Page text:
Growing up, we must’ve heard or read a dozen or more (solicited or not) career advice from our elders. It seems just about everyone knows how to improve your career and won’t hesitate to give their two cents.
Although some still hold true today, others didn’t exactly age well. This is because following these outdated career advice can negatively affect your career, as they promote toxic ideas that can adversely affect your emotional and mental health.
What are these counterproductive advice you should avoid? Let’s find out.
Stick to Your Plans.
Having a career plan isn’t a bad idea. It helps give you a sense of direction, comfort, and motivation. A good one also enables you to set the right short and long-term career goals. However, it becomes problematic when you adhere to it too rigidly.
That’s why one outdated career advice you should not follow is sticking to your established plans no matter what. Instead, you should learn from the upheaval of the past few years due to the pandemic and the rise of AI to be flexible and work with what you have.
I learned this lesson the hard way after I graduated from college. My career plan was to pass the Licensure Exam for Teachers (LET), get a teaching job, take my master’s degree, and then become a professor. However, the pandemic happened, and my plans got derailed.
I remained unemployed for almost two years, hoping a school would still hire me despite the pandemic. Fortunately, I snapped out of it last 2021 and turned my efforts to writing. Hence, that’s why I’m a content writer now. Although, I still plan on earning my master’s degree and becoming a professor. Just not right now.
Avoid Job Hopping.
Back in the day, there were jobs that paid enough to keep you financially stable for a long time. That’s why your parents, older relatives, and especially your old boss often tell you to stick to one job – regardless of whether you like your job or not.
However, things are different now. With the rising costs of necessities due to inflation, salaries today are barely enough to meet the current needs of workers. When your current job doesn’t pay you enough to support yourself or your family, then why remain?
Additionally, many more opportunities are available today compared to your parents’ time, especially if you’re seeking online jobs.
Sticking only to one job prevents you from seizing these opportunities and could negatively affect your career progression. In addition, sticking to a job you don’t like, no matter how much it pays, damages your mental health over time.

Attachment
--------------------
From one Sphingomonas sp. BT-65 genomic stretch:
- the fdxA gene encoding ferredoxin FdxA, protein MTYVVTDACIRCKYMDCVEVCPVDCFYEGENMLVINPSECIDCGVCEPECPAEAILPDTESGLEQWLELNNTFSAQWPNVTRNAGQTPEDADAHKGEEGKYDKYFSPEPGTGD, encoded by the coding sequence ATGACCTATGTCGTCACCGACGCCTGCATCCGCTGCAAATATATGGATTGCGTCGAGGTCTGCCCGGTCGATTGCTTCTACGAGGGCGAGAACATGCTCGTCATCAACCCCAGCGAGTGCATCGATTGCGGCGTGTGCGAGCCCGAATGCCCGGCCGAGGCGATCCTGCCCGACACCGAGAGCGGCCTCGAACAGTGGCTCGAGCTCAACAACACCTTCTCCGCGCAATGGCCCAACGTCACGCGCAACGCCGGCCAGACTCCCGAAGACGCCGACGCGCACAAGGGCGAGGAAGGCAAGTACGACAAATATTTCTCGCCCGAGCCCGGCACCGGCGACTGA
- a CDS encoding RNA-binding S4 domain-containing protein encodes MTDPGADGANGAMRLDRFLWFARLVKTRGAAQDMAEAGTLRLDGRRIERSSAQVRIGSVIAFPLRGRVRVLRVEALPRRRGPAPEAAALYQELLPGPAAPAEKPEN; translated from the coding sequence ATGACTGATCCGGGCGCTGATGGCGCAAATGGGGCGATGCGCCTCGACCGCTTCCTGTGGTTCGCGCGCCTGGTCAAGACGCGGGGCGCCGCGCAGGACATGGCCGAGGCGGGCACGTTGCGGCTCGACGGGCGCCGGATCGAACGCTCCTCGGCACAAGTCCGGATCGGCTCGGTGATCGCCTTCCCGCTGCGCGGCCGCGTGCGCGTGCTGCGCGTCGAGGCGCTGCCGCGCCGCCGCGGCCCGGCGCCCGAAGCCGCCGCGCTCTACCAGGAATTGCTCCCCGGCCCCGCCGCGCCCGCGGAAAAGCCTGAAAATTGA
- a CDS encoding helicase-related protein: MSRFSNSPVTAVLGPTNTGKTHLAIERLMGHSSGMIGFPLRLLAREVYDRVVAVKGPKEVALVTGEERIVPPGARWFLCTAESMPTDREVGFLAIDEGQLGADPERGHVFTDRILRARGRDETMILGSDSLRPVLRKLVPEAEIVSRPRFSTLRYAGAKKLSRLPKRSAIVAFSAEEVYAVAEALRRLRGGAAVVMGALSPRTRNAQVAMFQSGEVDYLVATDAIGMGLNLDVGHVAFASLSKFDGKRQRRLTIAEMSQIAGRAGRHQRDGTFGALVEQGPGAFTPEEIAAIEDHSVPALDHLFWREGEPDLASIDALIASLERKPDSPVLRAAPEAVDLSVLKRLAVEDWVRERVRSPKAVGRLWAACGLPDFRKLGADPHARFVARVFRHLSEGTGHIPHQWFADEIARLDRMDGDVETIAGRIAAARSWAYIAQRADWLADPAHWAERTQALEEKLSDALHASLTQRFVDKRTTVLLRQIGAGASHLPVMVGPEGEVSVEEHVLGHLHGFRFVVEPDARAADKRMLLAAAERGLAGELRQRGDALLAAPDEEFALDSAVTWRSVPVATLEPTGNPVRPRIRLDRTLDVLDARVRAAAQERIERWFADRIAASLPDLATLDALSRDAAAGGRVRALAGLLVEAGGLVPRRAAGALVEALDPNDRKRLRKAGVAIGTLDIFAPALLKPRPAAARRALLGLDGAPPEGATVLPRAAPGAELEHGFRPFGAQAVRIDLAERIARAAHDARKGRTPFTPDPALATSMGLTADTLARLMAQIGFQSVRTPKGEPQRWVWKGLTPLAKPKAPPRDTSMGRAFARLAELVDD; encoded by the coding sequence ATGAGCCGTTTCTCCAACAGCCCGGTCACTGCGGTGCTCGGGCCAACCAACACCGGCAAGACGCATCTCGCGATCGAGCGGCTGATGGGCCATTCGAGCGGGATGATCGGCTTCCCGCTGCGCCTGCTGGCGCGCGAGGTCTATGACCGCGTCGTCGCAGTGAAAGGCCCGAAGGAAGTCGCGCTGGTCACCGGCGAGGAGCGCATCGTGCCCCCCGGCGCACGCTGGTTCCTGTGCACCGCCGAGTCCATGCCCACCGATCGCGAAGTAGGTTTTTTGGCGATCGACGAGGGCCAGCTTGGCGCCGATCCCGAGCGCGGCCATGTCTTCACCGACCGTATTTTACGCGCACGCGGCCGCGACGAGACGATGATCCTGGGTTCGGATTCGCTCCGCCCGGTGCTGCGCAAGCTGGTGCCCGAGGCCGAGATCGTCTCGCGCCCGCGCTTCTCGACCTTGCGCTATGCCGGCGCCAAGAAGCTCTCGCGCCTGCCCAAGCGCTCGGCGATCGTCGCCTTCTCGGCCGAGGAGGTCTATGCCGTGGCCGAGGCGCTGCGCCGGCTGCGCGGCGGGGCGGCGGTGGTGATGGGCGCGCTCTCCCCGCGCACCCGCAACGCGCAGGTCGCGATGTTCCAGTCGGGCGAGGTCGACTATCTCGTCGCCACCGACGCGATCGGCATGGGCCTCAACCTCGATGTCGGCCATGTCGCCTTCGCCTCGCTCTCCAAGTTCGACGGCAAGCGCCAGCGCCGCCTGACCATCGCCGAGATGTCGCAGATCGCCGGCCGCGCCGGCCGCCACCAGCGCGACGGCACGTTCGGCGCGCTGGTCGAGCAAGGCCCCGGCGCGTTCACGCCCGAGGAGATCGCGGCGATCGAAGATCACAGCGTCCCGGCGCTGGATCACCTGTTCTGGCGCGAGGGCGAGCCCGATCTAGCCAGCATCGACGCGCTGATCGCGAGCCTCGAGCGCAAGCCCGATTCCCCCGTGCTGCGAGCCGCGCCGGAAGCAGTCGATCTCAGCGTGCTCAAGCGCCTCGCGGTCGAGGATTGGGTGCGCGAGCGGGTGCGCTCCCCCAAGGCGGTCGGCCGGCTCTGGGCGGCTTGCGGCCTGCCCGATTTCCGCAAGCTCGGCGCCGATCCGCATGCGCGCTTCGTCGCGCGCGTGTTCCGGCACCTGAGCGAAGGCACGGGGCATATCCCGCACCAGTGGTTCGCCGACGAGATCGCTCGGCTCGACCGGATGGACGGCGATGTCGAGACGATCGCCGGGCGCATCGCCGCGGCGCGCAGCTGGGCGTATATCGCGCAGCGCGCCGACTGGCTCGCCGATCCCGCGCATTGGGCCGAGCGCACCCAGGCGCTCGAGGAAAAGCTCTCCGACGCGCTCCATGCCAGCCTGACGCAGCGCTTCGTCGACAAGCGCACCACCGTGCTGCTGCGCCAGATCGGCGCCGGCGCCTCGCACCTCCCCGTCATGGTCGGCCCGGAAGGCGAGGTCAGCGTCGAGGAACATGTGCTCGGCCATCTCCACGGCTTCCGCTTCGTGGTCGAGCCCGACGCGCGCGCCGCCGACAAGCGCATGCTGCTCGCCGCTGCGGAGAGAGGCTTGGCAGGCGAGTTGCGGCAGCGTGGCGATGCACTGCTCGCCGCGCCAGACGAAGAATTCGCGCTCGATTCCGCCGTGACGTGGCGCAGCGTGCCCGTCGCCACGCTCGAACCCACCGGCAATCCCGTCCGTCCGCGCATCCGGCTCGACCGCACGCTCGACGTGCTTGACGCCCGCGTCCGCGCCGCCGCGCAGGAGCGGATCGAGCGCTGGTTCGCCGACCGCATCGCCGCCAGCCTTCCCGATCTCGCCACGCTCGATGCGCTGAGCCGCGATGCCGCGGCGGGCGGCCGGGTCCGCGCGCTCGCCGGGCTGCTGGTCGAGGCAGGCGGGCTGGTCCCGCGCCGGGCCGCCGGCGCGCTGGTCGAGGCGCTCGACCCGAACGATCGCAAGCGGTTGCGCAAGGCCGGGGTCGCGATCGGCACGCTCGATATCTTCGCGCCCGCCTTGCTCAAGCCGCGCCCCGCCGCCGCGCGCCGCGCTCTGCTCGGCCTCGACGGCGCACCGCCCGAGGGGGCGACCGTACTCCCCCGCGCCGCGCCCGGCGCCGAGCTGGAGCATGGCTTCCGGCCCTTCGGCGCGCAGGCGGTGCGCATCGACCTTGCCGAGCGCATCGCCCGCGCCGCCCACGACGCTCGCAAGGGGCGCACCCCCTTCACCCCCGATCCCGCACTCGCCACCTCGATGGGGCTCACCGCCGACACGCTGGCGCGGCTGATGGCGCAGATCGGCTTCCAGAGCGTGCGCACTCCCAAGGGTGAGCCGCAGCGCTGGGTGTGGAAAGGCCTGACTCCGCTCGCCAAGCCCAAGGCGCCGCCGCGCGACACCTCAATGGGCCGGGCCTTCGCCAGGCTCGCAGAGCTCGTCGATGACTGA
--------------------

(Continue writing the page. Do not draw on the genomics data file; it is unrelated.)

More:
Follow Your Passion.
“Find a job you love, and you’ll never work for a day.” In an ideal world, you’ll be able to find the perfect job you’d happily take on for the rest of your life.
Unfortunately, we don’t live in an ideal world.
Pursuing your passions alone won’t pay your bills. And turning an activity you love into a job may make you lose interest in it.
Also, your interests change over time; what you like doing today may not be the same thing you’d like to do tomorrow.
So, does that mean you shouldn’t pursue your passions and instead focus on finding high-paying jobs? Not really. You must strike a balance between doing the things you like -while also earning enough to support yourself and your family.
Going back to my experiences post-grad, even during college, I always knew I wanted to become a teacher. However, because of the pandemic, I didn’t pursue this as there are no openings in the schools in my area. So, I compromised and turned to another passion where I found work: writing.
You Must Graduate From a Good University to Find a Good Job.
This is perhaps the most common outdated career advice I’ve heard growing up. To find a good job, you must attend a good university, preferably one of the big four in the Philippines (UP, La Salle, Ateneo, UST). If you don’t, you’ll never find a decent paying job and succeed at building your career.
Although this advice may remain valid if you’re looking for local jobs, this isn’t the case in remote work. Trust me, foreign employers don’t particularly care if you went to college – let alone which university you came from -so long as you can do your job well.
And if you need to upskill yourself, there are plenty of online courses available for you to avail of.
Never Say “No” to Your Boss.
Another outdated career advice our parents told us when we’re starting a new job is to never say no to our boss’s requests.
Unfortunately, taking on too many tasks in a short amount of time is among the quickest ways to burn out. This is especially true when you keep accepting assignments beyond your current skills or job description.
To avoid this, you must learn to negotiate and set boundaries on what you can and cannot do. Doing this helps you avoid being assigned tasks beyond your capabilities and identifying which assignments you should prioritize.
And when you have to say no to your boss, ensure that you have a good and legitimate reason for doing so. Don’t just say: “I can’t do this.” Instead, have a valid reason, such as having other urgent tasks or having too much on your plate already.
Word of Advice? Don’t Be Too Trusting of Career Advice from Others.
You can tell a lot about someone depending on what kind of career advice they give you. The thing is, however, what worked for them might not work for you.
So be wary of the career advice you get from your elders, as they could well be outdated. Remember, it’s your career we’re discussing here, so you’re the only one who can say what works for you and what doesn’t.
But if there’s one advice you should always follow, it’s that if you’re looking for online work opportunities, Remote Staff is the place to go. Our jobs list has a wide range of positions available for you to choose from. Thus, you’ll never run out of jobs to apply for. Good luck!